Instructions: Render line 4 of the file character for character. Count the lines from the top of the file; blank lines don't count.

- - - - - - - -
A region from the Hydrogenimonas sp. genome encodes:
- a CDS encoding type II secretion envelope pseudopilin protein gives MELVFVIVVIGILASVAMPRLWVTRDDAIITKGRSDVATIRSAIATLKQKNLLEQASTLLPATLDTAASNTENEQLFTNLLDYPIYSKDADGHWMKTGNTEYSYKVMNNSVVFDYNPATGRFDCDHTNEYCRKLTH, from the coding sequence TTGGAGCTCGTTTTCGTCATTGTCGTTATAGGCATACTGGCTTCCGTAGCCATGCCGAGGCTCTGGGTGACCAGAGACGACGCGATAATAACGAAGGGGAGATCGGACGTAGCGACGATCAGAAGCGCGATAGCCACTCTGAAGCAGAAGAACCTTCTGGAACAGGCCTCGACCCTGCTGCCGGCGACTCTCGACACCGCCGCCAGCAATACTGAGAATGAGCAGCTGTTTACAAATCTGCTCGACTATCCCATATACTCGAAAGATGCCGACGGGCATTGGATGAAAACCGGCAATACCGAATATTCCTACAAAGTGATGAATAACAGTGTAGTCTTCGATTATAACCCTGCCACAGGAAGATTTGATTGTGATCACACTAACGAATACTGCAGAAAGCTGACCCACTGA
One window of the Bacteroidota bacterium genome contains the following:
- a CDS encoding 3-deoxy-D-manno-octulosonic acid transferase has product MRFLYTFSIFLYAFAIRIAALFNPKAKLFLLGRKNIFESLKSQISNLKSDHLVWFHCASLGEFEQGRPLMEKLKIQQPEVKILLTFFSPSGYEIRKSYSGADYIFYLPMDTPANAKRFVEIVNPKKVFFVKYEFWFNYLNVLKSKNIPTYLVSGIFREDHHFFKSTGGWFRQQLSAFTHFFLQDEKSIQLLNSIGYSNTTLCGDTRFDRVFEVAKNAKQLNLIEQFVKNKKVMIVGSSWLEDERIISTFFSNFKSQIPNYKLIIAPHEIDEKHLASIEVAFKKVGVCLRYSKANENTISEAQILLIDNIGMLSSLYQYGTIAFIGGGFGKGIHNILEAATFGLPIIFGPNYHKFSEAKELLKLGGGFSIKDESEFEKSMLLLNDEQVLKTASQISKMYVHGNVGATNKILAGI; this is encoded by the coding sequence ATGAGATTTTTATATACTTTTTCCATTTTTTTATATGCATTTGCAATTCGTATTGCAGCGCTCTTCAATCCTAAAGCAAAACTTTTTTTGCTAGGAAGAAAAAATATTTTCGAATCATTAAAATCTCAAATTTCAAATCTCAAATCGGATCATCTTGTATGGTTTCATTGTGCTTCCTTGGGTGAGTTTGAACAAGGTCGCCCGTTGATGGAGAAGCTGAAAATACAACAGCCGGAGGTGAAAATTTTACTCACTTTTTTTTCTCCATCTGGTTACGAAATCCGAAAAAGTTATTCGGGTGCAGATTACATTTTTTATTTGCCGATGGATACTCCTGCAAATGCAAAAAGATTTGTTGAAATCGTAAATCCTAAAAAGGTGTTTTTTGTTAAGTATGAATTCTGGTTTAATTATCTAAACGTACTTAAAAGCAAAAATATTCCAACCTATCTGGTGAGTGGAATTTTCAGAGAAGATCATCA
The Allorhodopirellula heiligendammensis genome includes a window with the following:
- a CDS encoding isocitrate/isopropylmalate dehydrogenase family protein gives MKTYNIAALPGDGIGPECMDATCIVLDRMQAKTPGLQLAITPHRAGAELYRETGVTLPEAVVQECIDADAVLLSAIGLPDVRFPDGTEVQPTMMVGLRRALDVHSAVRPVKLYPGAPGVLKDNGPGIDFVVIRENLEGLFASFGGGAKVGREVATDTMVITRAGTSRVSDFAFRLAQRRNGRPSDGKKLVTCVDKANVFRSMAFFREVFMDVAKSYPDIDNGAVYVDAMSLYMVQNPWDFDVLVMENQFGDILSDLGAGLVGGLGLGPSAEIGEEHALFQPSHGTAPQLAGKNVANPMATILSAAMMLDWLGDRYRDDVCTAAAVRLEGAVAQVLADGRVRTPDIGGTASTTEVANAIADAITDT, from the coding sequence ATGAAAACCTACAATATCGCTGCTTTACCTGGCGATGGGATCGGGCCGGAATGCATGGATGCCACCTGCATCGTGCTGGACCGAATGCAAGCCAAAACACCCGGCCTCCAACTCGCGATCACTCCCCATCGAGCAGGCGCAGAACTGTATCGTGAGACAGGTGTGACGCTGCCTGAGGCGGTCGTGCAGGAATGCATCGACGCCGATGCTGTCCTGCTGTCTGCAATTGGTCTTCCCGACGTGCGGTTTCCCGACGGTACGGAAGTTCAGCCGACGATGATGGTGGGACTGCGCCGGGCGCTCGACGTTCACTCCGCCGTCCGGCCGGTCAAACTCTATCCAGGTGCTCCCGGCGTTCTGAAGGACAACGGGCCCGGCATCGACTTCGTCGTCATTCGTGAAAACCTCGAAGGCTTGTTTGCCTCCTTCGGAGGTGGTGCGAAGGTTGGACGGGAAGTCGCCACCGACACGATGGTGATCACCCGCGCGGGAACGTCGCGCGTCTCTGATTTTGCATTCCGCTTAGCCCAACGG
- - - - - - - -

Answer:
- a CDS encoding 3-deoxy-D-manno-octulosonic acid transferase has product MRFLYTFSIFLYAFAIRIAALFNPKAKLFLLGRKNIFESLKSQISNLKSDHLVWFHCASLGEFEQGRPLMEKLKIQQPEVKILLTFFSPSGYEIRKSYSGADYIFYLPMDTPANAKRFVEIVNPKKVFFVKYEFWFNYLNVLKSKNIPTYLVSGIFREDHHFFKSTGGWFRQQLSAFTHFFLQDEKSIQLLNSIGYSNTTLCGDTRFDRVFEVAKNAKQLNLIEQFVKNKKVMIVGSSWLEDERIISTFFSNFKSQIPNYKLIIAPHEIDEKHLASIEVAFKKVGVCLRYSKANENTISEAQILLIDNIGMLSSLYQYGTIAFIGGGFGKGIHNILEAATFGLPIIFGPNYHKFSEAKELLKLGGGFSIKDESEFEKSMLLLNDEQVLKTASQISKMYVHGNVGATNKILAGI; this is encoded by the coding sequence ATGAGATTTTTATATACTTTTTCCATTTTTTTATATGCATTTGCAATTCGTATTGCAGCGCTCTTCAATCCTAAAGCAAAACTTTTTTTGCTAGGAAGAAAAAATATTTTCGAATCATTAAAATCTCAAATTTCAAATCTCAAATCGGATCATCTTGTATGGTTTCATTGTGCTTCCTTGGGTGAGTTTGAACAAGGTCGCCCGTTGATGGAGAAGCTGAAAATACAACAGCCGGAGGTGAAAATTTTACTCACTTTTTTTTCTCCATCTGGTTACGAAATCCGAAAAAGTTATTCGGGTGCAGATTACATTTTTTATTTGCCGATGGATACTCCTGCAAATGCAAAAAGATTTGTTGAAATCGTAAATCCTAAAAAGGTGTTTTTTGTTAAGTATGAATTCTGGTTTAATTATCTAAACGTACTTAAAAGCAAAAATATTCCAACCTATCTGGTGAGTGGAATTTTCAGAGAAGATCATCA